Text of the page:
In Germany, St. Nicholas is not Santa Claus

Does everyone know that St. Nicholas is not Santa Claus? I have to admit that when I began visiting Germany at Christmas, having been raised on Clement Moore’s A Visit from St. Nicholas, I assumed they were one and the same and I suspect I’m not the only American who has failed to note the difference.

In Germany, on the other hand, the 4th-century bishop Sankt Nikolaus, also known as der Nikolaus, is far less likely to be confused with the Johnny-come-lately cartoon symbol of modern Christmas commercialism, der Weihnachtsmann (the Christmas Man).St. Nicholas is not Santa Claus

There is even a movement within a certain segment of the Catholic church that promotes Weihnachtsmannfreie Zone (Santa Claus-free zones). The group appears to be absolutely serious, but is clever enough to deliver its message with a light touch and a good deal of humor.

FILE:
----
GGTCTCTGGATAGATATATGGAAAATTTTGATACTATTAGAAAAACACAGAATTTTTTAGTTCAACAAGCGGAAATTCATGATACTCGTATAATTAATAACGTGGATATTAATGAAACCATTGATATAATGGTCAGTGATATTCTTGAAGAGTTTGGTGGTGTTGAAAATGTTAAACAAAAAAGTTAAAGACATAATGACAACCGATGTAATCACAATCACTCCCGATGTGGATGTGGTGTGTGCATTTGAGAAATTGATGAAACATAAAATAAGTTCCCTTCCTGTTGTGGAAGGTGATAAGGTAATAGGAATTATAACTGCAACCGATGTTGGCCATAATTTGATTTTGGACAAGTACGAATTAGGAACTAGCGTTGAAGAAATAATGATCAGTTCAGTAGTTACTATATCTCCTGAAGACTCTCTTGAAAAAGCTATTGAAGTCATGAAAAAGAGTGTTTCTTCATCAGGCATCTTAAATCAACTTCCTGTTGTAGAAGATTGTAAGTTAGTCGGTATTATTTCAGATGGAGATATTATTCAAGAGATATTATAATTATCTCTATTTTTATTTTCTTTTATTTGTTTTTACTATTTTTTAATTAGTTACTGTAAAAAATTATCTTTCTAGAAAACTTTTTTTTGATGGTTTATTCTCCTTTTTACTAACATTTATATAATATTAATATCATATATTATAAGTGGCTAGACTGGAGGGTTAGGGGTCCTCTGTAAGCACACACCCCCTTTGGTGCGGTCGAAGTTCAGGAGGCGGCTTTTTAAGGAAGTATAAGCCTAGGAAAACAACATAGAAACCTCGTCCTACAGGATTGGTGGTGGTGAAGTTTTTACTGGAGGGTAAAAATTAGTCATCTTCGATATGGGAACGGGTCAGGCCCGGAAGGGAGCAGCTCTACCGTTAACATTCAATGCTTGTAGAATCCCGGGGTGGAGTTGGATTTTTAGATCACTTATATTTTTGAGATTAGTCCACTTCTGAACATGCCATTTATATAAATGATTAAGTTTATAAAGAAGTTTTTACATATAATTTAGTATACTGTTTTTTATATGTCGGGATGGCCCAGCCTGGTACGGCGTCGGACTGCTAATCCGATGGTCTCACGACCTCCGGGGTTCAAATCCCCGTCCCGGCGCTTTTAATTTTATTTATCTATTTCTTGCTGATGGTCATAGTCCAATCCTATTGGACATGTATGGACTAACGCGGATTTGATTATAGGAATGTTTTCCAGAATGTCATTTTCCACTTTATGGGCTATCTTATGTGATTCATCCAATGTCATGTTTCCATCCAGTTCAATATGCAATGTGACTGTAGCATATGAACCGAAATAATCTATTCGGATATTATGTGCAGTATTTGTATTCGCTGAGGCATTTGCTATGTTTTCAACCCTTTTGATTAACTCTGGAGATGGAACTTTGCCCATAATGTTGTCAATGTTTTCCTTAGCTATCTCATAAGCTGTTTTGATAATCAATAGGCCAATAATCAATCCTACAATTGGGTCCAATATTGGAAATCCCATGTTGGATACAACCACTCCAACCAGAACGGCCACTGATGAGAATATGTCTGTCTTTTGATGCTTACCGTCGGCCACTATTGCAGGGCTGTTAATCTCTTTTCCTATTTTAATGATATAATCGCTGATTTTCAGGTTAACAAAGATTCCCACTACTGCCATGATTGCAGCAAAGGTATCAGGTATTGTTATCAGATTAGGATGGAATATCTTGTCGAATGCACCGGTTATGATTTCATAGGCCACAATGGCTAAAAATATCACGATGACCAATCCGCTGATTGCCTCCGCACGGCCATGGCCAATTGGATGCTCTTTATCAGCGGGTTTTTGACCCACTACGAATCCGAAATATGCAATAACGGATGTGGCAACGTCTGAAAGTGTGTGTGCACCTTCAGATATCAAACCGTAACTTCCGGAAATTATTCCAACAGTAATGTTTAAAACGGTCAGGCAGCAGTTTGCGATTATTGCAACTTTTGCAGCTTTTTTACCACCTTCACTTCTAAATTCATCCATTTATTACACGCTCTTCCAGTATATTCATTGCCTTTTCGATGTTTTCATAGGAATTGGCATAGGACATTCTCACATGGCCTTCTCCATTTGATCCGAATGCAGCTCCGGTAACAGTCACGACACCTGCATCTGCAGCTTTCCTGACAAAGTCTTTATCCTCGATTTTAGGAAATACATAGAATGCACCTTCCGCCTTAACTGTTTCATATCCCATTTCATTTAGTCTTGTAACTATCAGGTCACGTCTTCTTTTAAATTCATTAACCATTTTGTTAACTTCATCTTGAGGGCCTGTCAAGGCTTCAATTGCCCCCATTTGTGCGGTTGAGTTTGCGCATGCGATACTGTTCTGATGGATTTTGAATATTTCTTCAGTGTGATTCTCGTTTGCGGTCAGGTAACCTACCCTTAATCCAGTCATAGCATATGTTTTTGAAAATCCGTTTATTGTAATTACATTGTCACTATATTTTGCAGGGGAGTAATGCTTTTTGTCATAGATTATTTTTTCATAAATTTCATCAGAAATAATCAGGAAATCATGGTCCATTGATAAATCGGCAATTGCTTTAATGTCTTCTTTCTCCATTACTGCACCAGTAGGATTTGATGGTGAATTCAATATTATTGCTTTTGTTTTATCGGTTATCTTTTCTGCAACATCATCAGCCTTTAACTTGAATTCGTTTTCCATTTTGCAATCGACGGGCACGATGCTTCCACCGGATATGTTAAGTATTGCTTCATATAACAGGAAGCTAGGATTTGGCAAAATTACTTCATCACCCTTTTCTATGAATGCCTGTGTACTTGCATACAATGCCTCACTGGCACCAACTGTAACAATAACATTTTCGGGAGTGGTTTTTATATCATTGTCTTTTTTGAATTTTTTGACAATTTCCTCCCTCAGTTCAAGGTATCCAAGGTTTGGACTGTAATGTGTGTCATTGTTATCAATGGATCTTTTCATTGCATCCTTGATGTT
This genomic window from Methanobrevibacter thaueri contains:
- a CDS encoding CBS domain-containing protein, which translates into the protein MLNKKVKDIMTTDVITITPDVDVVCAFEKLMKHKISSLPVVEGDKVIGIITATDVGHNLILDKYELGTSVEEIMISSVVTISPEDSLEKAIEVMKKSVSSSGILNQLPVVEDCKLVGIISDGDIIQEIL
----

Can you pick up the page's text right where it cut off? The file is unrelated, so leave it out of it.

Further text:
Check out their website, which is both informative and amusing. (Google translate does not do a good job here, I’m afraid.)

Not that there isn’t a place in Germany for the Santa we know and love: it’s in the north, in cities such as Berlin, Hamburg and Frankfurt. In Leipzig Santa arrives by train to open the Christmas season; in Rostock he sails in from the Baltic Sea, and so forth.

And don’t forget the Christkindl! For a quick refresher on who that is and how she fits into the picture read my earlier post, German Christmas History Basics.

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